Creative Economic Development Consulting CEO Crystal Morphis and I met about seven years ago when we both worked on the Greenwood Partnership Alliance with Crystal providing the strategic plan, and Convergent coming in to test and fundraise for it. Getting to know this intelligent, strategic professional and truly calling her a partner and friend through the years has been a pleasure. I recently sat down with Crystal and Kristin Harper on our podcast, The Difference, to talk about what we’re hearing in the field. Here are a few highlights from that discussion and our inside perspective on economic development today:
Broadening conversation around Workforce Development
In my first 15 years fundraising for economic development organizations, the focus was on new business attraction, retention, and expansion. Around 2013, I started to see companies push back because of the lack of workforce. Many towns responded at first saying that job creation was their primary responsibility, and job fulfillment should rest on the community and technical colleges and the companies themselves. I saw the more progressive communities get on board quickly though. And now of course, for the past five years, workforce is a major part of every economic development capital campaign. What Crystal and I are seeing currently is that it’s not just development, it’s attraction and retention that are equally important.
With 77 million baby boomers in the process of retiring, this conversation is going to continue and be a primary factor for site selectors over the next 10+ years. Quality of place, housing, what’s going to attract workers to come to and stay in your community are what you have to be looking at for your community to thrive.
What’s different, as Crystal observed, than in previous years is that we know this will continue for a long time. A lot of her clients are concerned about “staying in their lane” and their core program of work or mission. But her company’s guidance is that even if they don’t have a robust workforce development plan, they should and can easily partner with someone in their area who does.
Quality of life importance growing
From Greenwood’s Partnership Alliance creating a highly successful Promise Program five years ago to another client of ours in Morganton doing a housing study to be sure they have what workers want, there are many creative ways for communities to widen their own conversation around workforce development to include “quality of life” factors.
Even in our fundraising campaigns for philanthropic nonprofit clients, we’re seeing workforce attraction and retention through quality of life improvements become part of the conversation. We’re working on four YMCA capital campaigns in South Carolina and have seen those communities positioning the YMCAs as community assets and using them as a showcase or attraction tool to help with workforce efforts in the area.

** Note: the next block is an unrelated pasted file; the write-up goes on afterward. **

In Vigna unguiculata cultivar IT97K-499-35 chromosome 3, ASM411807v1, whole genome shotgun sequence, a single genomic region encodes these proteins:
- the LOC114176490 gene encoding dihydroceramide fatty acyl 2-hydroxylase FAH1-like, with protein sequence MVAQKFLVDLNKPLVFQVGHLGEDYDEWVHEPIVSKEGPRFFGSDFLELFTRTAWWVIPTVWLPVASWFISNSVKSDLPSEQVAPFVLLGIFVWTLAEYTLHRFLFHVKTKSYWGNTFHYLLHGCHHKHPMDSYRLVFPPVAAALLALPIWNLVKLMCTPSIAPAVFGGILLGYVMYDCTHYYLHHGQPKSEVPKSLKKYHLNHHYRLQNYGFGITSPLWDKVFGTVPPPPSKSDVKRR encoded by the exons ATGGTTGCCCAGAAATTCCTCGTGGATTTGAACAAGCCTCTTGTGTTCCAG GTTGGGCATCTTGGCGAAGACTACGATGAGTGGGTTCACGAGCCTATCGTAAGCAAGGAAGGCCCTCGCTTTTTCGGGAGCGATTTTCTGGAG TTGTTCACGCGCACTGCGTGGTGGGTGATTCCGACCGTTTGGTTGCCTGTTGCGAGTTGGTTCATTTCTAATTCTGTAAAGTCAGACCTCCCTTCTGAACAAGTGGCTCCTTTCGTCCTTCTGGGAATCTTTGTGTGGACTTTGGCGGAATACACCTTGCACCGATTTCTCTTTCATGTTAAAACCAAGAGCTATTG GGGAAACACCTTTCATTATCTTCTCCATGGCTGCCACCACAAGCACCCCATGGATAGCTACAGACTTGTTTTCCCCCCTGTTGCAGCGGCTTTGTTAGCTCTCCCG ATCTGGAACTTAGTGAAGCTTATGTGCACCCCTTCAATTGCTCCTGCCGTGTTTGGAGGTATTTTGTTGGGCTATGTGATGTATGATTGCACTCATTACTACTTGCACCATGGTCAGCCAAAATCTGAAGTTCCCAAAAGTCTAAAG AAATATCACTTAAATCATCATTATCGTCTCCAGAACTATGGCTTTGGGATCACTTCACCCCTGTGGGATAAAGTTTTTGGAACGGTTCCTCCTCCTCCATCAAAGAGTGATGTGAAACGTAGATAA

Crystal has noticed that, in the past, marketing and business attraction were the cornerstones of her strategic plans for many communities, but now local attractions, housing, and educational and healthcare infrastructure are major components of long-term planning. Communities are seeing the need to have the talent pipeline coming out of schools but also people staying in their communities, and these quality-of-life elements help make that happen.
“Silver Tsunami” impact continues
With 10,000 baby boomers retiring every day, there is a need to fill workforce gaps but also two important effects Crystal and I are seeing from the “Silver Tsunami.”
The first is business ownership. There are approximately 12 million businesses owned by baby boomers, and about 40 percent of those do not have a succession plan. Identify those owners and talk to them in your community to ensure that they don’t close abruptly upon the owner’s retirement and disrupt your local economy.
The second important effect is the change in leadership in communities across the country. This is the single biggest challenge I see us facing in fundraising. As baby boomers phase out of civic and volunteer activities, they are leaving a significant gap. Where is our next generation of leaders coming from and when will they step up?
“The only difference between successful and unsuccessful communities is leadership,” as Crystal said on the podcast. You can do amazing things if your leadership is working together. How do we plug in younger people into leadership roles moving forward? Crystal and I have seen some communities really start to take this to heart.
Thanks for reading as I gave you a look into just a few of the issues and opportunities Crystal and I are seeing when working in many different communities across the country in economic development today. Please listen to the podcast episode, An Inside Perspective on Economic Development, to hear more details and specific examples.